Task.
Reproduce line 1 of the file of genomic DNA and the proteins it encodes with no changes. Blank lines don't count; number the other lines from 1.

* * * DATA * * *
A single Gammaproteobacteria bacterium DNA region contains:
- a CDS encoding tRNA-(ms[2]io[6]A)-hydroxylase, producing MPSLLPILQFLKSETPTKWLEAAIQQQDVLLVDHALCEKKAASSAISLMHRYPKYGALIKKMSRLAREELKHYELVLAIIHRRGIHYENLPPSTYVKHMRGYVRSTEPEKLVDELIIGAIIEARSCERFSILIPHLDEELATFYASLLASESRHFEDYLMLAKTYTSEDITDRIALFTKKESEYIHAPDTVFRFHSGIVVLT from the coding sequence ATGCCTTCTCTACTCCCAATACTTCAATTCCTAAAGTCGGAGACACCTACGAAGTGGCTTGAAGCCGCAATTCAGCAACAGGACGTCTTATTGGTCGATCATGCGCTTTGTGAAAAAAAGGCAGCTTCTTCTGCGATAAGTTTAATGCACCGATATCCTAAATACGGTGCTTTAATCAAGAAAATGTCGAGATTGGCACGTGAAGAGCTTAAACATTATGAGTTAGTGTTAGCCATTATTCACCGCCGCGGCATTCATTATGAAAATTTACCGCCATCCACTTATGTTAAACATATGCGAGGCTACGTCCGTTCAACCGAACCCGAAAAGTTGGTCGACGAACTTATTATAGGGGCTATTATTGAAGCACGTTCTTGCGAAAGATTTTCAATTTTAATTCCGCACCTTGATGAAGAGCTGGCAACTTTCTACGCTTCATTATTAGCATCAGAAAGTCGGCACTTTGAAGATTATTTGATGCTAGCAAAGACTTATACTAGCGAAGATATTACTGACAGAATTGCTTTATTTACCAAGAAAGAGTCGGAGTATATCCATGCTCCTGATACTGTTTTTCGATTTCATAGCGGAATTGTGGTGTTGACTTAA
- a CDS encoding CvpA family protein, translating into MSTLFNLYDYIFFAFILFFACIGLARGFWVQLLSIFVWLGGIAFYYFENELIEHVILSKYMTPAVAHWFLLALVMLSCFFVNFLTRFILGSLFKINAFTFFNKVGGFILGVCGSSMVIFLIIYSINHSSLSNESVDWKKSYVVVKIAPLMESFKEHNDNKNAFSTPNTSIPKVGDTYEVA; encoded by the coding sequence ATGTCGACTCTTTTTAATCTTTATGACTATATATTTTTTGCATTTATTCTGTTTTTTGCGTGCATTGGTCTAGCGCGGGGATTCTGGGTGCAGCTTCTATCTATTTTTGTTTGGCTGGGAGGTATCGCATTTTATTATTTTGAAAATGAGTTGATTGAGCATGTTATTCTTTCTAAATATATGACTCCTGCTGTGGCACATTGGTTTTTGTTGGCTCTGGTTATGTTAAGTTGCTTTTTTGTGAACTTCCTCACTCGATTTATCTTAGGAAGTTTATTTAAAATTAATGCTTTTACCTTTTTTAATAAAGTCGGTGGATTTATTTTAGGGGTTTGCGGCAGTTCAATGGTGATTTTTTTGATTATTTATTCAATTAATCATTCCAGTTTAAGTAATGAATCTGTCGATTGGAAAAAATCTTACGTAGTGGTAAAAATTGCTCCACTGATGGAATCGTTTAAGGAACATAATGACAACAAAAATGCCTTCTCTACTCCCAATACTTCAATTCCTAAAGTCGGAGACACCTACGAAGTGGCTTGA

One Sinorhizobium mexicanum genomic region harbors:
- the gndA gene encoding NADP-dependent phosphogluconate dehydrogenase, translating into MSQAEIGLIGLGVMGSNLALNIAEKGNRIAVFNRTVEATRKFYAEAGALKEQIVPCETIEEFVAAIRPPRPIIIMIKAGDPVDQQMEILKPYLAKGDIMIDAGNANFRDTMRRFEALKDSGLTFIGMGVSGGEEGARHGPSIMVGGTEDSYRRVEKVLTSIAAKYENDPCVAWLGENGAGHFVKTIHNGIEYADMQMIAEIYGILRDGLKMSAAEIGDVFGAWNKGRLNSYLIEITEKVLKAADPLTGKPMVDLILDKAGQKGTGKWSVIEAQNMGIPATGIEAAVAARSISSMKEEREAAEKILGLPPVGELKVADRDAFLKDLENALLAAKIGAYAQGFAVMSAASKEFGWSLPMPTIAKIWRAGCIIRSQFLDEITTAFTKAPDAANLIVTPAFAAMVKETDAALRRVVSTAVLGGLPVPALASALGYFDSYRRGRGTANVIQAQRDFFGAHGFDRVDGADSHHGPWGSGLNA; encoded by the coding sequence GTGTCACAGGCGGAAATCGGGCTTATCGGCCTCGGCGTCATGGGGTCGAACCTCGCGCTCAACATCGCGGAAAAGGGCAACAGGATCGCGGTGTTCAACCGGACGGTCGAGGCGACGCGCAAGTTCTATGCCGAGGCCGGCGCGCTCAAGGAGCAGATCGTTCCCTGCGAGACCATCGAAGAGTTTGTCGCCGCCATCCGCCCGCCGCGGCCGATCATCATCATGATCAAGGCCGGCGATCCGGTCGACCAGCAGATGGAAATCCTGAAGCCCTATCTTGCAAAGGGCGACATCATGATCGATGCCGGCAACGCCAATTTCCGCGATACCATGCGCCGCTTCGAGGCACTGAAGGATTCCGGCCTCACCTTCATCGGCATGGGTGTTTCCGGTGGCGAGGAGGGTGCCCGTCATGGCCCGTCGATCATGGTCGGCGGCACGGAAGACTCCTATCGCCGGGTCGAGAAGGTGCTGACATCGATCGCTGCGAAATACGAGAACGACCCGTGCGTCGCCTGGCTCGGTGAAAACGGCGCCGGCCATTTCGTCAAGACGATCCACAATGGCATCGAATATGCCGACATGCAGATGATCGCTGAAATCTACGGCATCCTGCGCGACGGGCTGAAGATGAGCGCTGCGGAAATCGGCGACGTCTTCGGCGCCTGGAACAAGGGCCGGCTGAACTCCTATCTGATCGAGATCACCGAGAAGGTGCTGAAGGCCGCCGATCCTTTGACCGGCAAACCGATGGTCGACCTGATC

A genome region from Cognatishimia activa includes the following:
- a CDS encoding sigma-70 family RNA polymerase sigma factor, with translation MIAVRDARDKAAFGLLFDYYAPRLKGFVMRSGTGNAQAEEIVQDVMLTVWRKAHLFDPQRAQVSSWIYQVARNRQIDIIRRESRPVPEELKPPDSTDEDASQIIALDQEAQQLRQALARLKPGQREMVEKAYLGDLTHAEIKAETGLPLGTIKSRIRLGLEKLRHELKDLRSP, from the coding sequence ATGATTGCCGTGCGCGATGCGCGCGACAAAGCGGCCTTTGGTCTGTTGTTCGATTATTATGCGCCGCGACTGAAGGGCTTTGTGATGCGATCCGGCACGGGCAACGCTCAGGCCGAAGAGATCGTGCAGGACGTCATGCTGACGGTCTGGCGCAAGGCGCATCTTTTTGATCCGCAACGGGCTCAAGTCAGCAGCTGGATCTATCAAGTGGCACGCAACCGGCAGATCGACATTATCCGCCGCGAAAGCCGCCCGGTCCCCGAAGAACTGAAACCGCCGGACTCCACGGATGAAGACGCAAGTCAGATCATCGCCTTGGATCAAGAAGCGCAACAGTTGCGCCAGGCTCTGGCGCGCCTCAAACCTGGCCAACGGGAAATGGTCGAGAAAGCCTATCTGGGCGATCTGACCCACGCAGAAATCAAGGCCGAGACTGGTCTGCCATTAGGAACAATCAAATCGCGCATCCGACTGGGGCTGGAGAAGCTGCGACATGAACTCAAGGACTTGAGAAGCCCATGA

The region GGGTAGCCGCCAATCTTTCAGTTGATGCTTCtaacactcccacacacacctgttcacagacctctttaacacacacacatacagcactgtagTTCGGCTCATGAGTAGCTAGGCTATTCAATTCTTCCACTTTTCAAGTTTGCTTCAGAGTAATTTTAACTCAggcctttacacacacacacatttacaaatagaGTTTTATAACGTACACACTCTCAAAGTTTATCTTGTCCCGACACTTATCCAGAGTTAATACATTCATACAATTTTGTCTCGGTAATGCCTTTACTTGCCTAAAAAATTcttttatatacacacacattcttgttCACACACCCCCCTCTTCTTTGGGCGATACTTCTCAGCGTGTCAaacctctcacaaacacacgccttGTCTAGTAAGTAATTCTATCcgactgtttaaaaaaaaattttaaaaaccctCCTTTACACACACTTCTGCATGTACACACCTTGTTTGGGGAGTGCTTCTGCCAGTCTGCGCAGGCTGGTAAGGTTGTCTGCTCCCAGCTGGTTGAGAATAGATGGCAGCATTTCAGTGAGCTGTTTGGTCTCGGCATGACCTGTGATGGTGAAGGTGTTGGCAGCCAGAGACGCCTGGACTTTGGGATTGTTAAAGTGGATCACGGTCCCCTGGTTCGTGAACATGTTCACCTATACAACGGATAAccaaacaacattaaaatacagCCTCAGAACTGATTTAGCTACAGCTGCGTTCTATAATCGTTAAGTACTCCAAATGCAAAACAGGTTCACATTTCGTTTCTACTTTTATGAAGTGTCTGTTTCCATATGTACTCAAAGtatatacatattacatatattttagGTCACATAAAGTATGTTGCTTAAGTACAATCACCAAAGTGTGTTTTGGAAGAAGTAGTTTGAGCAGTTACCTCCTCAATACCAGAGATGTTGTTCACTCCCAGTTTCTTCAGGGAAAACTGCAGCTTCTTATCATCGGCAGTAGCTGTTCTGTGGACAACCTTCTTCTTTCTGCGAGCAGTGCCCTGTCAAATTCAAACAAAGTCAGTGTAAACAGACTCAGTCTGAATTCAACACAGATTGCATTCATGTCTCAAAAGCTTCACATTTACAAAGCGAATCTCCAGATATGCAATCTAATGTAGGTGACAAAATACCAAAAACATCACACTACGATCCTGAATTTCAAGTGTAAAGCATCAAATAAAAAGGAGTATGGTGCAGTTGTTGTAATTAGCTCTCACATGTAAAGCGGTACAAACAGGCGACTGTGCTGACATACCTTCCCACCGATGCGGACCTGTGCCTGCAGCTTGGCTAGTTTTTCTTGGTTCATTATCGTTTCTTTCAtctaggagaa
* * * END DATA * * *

A single Gammaproteobacteria bacterium DNA region contains: